Who We Are

Our intention is to inform people of racist, homophobic, religious extreme hate speech perpetrators across social networking internet sites. And we also aim to be a focal point for people to access information and resources to report such perpetrators to appropriate web sites, governmental departments and law enforcement agencies around the world.

We will also post relevant news worthy items and information on Human rights issues, racism, extremist individuals and groups and far right political parties from around the world although predominantly Britain.

Saturday, 10 April 2010


Attacks ranging from verbal abuse to vandalism of synagogues and cemeteries have coincided with events in the Middle East, says the report written by two Scots academics, due to be published in the journal of the Institute for Global Jewish Affairs next week. The document accuses the Scottish Trades Union Congress of bias after the STUC called for sanctions against Israel last year. The study was compiled by Ephraim Borowski, director of the Scottish Council of Jewish Communities and former head of the philosophy department at Glasgow University, and Kenneth Collins, chairman of the Scottish Jewish Archives Centre and visiting professor at the medical faculty of the Hebrew University of Jerusalem. They wrote: “There has been historically little anti-Semitism in Scotland, and in particular good relations with the churches. Recently there has been a significant increase, much of it associated with events in the Middle East. “Specifically, the Scottish trade union movement has pursued a policy of boycotting Israel despite a dialogue with the Jewish community aimed at understanding both sides of the conflict.” It is claimed that in 2008, 10 out of 541 anti-Semitic incidents recorded in the UK (1.8%) occurred in Scotland.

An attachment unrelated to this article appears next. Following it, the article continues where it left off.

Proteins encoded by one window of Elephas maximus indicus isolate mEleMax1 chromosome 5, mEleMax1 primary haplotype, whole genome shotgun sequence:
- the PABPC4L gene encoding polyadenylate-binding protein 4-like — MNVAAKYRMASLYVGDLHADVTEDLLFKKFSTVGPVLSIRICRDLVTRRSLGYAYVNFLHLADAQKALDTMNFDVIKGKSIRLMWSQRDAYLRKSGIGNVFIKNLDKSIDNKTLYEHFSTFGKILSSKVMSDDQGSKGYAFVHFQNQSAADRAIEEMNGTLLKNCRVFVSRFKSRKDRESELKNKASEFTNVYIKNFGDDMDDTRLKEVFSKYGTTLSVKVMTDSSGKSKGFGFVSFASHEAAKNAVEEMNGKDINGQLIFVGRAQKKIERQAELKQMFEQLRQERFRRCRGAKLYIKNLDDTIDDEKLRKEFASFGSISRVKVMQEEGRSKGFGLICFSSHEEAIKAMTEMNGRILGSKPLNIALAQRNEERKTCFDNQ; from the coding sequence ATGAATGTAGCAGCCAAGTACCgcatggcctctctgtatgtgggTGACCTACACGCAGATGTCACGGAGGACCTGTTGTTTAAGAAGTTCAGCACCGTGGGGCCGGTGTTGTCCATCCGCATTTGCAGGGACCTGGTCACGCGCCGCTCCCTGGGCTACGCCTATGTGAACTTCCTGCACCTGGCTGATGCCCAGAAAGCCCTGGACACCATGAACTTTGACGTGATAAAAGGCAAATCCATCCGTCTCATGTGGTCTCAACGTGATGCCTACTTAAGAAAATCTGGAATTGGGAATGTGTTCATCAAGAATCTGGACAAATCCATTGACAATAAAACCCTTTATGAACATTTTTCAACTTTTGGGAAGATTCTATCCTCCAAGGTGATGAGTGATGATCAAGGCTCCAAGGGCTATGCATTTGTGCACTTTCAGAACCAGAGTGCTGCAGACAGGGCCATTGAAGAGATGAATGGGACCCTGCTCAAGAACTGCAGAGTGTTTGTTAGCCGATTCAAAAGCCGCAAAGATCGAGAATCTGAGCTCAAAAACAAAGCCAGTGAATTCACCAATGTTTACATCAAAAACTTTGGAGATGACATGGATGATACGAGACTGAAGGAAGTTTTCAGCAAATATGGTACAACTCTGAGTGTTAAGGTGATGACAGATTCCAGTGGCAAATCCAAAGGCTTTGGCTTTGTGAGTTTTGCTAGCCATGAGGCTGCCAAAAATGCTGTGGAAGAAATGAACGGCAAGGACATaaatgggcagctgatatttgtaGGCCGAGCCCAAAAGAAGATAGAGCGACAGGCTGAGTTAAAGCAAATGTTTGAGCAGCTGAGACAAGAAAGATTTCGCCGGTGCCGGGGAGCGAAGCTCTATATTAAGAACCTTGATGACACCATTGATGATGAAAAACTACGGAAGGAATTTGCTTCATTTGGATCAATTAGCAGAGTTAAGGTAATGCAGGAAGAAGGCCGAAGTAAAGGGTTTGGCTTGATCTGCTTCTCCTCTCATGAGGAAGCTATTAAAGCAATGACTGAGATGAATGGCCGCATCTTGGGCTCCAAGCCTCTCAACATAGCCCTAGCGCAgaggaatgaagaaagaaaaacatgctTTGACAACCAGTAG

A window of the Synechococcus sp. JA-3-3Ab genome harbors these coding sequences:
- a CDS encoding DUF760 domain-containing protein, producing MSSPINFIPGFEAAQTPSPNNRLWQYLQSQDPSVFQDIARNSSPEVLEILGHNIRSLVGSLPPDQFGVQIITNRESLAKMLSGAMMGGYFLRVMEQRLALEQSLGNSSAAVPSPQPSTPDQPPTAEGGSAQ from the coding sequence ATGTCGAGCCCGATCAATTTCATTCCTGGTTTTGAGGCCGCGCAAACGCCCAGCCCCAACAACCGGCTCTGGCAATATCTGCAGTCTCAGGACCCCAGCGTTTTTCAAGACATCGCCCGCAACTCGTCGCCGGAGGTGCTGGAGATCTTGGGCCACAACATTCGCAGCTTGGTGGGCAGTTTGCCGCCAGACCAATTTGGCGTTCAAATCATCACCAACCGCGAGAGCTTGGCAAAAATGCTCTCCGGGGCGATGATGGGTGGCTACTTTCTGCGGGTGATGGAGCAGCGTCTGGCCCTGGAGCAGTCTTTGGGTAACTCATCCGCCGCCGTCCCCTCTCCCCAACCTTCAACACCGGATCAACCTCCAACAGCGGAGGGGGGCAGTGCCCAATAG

However, in 2009 this increased to 30, according to the Community Security Trust, a charity that “represents British Jewry to police, government and media on anti-Semitism and security”. The authors continued: “Events in the Middle East, often accompanied by popular conflation of Israelis and Jews, have a habit of leading to outbreaks of anti-Semitic activity. “These include anti-Semitic daubing at synagogues and cemeteries as well as threats and verbal abuse.” The study claims some Jews in Scotland believe community relations are deteriorating after the STUC opted to boycott Israel last year. The authors said: “The report of the STUC delegation [to Palestine] itself showed considerable bias in the way information was presented and their decisions were made. In fact, subsequent reports indicated that the STUC had already decided on a boycott and divestment policy and their visit was intended to confirm the decision.” David Moxham, deputy secretary of the STUC, said yesterday: “The study is a very partial account. It is out of context and attempts to show that we have approached this in a biased fashion. We are biased to the extent that we don’t consider the situation in the Middle East to be a conflict between equal partners. We do think that Israel does have an enormous responsibility to change its activities, as does the international community.”